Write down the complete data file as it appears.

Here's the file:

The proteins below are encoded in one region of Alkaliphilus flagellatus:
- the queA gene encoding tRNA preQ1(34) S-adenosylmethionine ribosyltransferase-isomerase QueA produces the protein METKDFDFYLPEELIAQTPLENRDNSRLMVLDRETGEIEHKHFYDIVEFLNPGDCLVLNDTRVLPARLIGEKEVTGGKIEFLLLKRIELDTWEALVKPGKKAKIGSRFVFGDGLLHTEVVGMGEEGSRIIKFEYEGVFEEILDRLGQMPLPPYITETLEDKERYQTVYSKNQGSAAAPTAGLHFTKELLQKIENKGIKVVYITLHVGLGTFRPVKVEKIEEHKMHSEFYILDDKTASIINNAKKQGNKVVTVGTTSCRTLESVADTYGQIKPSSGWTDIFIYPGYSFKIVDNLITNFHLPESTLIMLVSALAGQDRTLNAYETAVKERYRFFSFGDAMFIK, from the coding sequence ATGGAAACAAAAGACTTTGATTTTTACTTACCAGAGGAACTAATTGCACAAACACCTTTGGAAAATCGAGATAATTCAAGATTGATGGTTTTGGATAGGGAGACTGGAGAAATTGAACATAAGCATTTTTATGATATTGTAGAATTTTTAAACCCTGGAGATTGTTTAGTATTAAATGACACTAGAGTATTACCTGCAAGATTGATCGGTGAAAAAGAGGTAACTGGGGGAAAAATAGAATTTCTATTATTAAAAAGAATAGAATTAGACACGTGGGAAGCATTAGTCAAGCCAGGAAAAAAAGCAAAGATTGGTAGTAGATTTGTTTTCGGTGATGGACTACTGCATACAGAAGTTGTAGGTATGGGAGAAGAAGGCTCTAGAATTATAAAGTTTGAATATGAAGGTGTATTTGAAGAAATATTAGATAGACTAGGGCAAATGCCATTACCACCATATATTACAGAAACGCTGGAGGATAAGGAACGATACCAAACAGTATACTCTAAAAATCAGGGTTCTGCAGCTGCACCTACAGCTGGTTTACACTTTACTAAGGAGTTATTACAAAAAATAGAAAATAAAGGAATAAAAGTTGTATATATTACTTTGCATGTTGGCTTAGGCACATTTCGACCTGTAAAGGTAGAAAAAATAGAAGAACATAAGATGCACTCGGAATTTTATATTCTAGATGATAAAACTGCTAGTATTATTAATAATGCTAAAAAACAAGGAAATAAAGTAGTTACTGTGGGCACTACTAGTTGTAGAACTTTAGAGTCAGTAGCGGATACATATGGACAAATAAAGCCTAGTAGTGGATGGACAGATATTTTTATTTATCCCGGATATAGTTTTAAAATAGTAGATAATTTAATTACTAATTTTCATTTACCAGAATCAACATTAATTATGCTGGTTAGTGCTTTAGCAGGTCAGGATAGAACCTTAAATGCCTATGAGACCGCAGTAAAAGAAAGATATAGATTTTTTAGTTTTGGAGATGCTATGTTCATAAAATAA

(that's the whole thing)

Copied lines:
The proteins below are encoded in one region of Alkaliphilus flagellatus:
- the queA gene encoding tRNA preQ1(34) S-adenosylmethionine ribosyltransferase-isomerase QueA produces the protein METKDFDFYLPEELIAQTPLENRDNSRLMVLDRETGEIEHKHFYDIVEFLNPGDCLVLNDTRVLPARLIGEKEVTGGKIEFLLLKRIELDTWEALVKPGKKAKIGSRFVFGDGLLHTEVVGMGEEGSRIIKFEYEGVFEEILDRLGQMPLPPYITETLEDKERYQTVYSKNQGSAAAPTAGLHFTKELLQKIENKGIKVVYITLHVGLGTFRPVKVEKIEEHKMHSEFYILDDKTASIINNAKKQGNKVVTVGTTSCRTLESVADTYGQIKPSSGWTDIFIYPGYSFKIVDNLITNFHLPESTLIMLVSALAGQDRTLNAYETAVKERYRFFSFGDAMFIK, from the coding sequence ATGGAAACAAAAGACTTTGATTTTTACTTACCAGAGGAACTAATTGCACAAACACCTTTGGAAAATCGAGATAATTCAAGATTGATGGTTTTGGATAGGGAGACTGGAGAAATTGAACATAAGCATTTTTATGATATTGTAGAATTTTTAAACCCTGGAGATTGTTTAGTATTAAATGACACTAGAGTATTACCTGCAAGATTGATCGGTGAAAAAGAGGTAACTGGGGGAAAAATAGAATTTCTATTATTAAAAAGAATAGAATTAGACACGTGGGAAGCATTAGTCAAGCCAGGAAAAAAAGCAAAGATTGGTAGTAGATTTGTTTTCGGTGATGGACTACTGCATACAGAAGTTGTAGGTATGGGAGAAGAAGGCTCTAGAATTATAAAGTTTGAATATGAAGGTGTATTTGAAGAAATATTAGATAGACTAGGGCAAATGCCATTACCACCATATATTACAGAAACGCTGGAGGATAAGGAACGATACCAAACAGTATACTCTAAAAATCAGGGTTCTGCAGCTGCACCTACAGCTGGTTTACACTTTACTAAGGAGTTATTACAAAAAATAGAAAATAAAGGAATAAAAGTTGTATATATTACTTTGCATGTTGGCTTAGGCACATTTCGACCTGTAAAGGTAGAAAAAATAGAAGAACATAAGATGCACTCGGAATTTTATATTCTAGATGATAAAACTGCTAGTATTATTAATAATGCTAAAAAACAAGGAAATAAAGTAGTTACTGTGGGCACTACTAGTTGTAGAACTTTAGAGTCAGTAGCGGATACATATGGACAAATAAAGCCTAGTAGTGGATGGACAGATATTTTTATTTATCCCGGATATAGTTTTAAAATAGTAGATAATTTAATTACTAATTTTCATTTACCAGAATCAACATTAATTATGCTGGTTAGTGCTTTAGCAGGTCAGGATAGAACCTTAAATGCCTATGAGACCGCAGTAAAAGAAAGATATAGATTTTTTAGTTTTGGAGATGCTATGTTCATAAAATAA